Detroit Lions linebacker Jamie Collins said he did not mean to make contact with referee Alex Kemp in the first half of Sunday’s loss to the Chicago Bears, and he did not think his actions were worthy of an ejection, either.
“Obviously, I don’t agree with it,” Collins said Thursday. “I mean, I didn’t feel like that I was a threat or anything towards him, and it wasn’t like I just intentionally tried to make contact with him. Like I said, it was just a mistake and obviously like I said, obviously I don’t agree with it but it’s not in my control. I just take the consequences and move on.”
Collins, the Lions’ biggest free agent addition of the offseason, was ejected with 12:24 left in the first half when he hit Kemp in the chest with his helmet as he was trying to demonstrate Bears running back David Montgomery’s rushing style.
Kemp, who flinched his body towards Collins as Collins lowered his helmet, said in a pool report after the game Collins was ejected per league rules that prohibit players from having unnecessary contact with officials.
“I mean, it was a mistake,” Collins said. “Nothing was intentional, obviously. It’s crazy a person like me would ever, so they say, hit a referee. Like I said, it wasn’t intentional. It is what it is. They called it, they threw me out, can’t do nothing about it. Take it on the chin and hope for the best, get ready for (this week).”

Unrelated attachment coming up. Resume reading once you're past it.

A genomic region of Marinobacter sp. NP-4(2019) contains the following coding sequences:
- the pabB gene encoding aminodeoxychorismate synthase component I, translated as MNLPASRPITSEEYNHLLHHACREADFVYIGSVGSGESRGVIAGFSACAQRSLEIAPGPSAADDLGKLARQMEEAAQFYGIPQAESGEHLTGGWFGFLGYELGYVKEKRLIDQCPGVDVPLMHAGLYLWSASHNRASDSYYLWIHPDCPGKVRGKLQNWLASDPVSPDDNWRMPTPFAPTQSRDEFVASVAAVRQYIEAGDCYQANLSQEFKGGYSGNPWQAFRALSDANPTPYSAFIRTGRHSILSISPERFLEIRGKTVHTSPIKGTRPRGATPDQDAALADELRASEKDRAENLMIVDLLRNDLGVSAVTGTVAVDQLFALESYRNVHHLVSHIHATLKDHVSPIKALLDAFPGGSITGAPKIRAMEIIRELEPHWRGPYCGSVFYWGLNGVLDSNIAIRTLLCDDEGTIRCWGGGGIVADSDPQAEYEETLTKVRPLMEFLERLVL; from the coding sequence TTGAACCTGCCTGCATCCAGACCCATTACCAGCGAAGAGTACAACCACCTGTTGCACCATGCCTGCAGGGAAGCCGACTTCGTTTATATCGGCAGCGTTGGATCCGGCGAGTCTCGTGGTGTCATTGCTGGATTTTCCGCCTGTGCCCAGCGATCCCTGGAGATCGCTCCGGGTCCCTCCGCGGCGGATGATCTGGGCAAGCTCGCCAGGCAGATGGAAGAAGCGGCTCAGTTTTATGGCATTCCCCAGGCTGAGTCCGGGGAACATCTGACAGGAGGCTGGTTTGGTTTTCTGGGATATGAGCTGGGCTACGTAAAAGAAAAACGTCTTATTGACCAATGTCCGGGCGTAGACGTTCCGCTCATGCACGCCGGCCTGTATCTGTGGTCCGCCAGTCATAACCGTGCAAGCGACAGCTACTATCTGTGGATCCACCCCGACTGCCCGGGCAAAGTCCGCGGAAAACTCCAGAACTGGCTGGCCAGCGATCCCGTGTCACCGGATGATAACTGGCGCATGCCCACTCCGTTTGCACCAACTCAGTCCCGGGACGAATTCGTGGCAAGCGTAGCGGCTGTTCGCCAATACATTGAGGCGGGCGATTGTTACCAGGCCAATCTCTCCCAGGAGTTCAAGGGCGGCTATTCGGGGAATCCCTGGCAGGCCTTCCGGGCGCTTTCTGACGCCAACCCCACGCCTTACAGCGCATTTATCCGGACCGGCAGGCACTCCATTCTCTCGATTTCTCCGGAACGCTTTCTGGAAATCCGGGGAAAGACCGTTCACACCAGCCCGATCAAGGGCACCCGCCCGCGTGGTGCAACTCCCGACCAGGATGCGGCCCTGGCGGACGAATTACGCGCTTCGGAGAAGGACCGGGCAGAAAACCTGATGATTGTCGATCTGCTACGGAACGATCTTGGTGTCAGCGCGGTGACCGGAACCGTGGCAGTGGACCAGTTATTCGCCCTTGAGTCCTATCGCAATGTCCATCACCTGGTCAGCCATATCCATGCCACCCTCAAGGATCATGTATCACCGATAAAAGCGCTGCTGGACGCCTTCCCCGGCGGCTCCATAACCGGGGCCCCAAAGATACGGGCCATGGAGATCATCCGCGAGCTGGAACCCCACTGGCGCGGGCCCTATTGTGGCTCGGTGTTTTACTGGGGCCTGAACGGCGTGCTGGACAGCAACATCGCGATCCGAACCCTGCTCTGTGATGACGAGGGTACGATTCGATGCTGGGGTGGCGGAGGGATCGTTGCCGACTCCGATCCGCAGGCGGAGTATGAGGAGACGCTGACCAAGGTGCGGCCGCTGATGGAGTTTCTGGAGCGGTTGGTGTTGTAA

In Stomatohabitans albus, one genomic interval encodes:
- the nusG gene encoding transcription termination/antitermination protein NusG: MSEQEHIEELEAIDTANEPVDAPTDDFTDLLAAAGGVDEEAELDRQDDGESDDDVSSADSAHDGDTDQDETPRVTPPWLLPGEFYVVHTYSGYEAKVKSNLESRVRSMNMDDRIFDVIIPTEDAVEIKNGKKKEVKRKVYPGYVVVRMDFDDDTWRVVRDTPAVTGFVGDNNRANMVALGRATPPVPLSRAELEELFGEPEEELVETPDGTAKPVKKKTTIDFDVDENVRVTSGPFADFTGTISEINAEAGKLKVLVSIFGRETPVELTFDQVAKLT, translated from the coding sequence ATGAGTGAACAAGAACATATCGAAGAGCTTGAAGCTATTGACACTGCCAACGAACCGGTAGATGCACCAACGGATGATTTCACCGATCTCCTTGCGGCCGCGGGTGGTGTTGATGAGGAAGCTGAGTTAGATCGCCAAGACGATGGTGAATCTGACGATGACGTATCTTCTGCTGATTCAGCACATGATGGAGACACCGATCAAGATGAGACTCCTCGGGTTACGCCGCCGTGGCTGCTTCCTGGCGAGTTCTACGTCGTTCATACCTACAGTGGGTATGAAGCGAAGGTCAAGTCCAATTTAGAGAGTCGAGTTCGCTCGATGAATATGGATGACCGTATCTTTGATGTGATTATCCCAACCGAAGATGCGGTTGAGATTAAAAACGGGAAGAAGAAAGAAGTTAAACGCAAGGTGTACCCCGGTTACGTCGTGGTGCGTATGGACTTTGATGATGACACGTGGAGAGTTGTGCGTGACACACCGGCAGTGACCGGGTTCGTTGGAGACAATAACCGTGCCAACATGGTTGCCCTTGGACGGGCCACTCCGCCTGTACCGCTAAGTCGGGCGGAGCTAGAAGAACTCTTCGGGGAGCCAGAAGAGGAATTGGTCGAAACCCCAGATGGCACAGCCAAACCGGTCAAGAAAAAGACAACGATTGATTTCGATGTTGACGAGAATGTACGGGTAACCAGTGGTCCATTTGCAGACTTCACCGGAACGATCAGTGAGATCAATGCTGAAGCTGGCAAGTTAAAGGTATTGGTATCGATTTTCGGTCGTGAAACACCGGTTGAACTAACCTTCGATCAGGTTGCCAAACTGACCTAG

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Lions coach Matt Patricia said Monday he had a long talk with Collins and the team, reminding everyone not to contact officials.
“I think the bottom line is there’s rules in place for a reason, and it’s to protect everyone that’s out on the field, including the officials, and everybody knows that,” Patricia said. “Whether it’s an honest mistake or not, you just can’t do that and that’s the bottom line.”
Collins said he watched the Lions’ fourth quarter collapse from the locker room, though he was so upset about his ejection that he couldn’t bring himself to watch earlier parts of the game.
“That’s what I was thinking about, just me being selfish, being in the locker room and those guys out there battling, man,” Collins said. “We bleed and sweat together every day and I couldn’t be out there with them to finish the game, and like I said, that’s on me. So that was the main thing going through my head, knowing that I couldn’t be out there with those guys and just trying to fight through it, watching it on TV, watching those guys battle, knowing that I’m right there and I couldn’t do nothing about it.”
Asked if he was fined and planned to appeal, Collins initially said yes before insisting, “I haven’t heard anything.”
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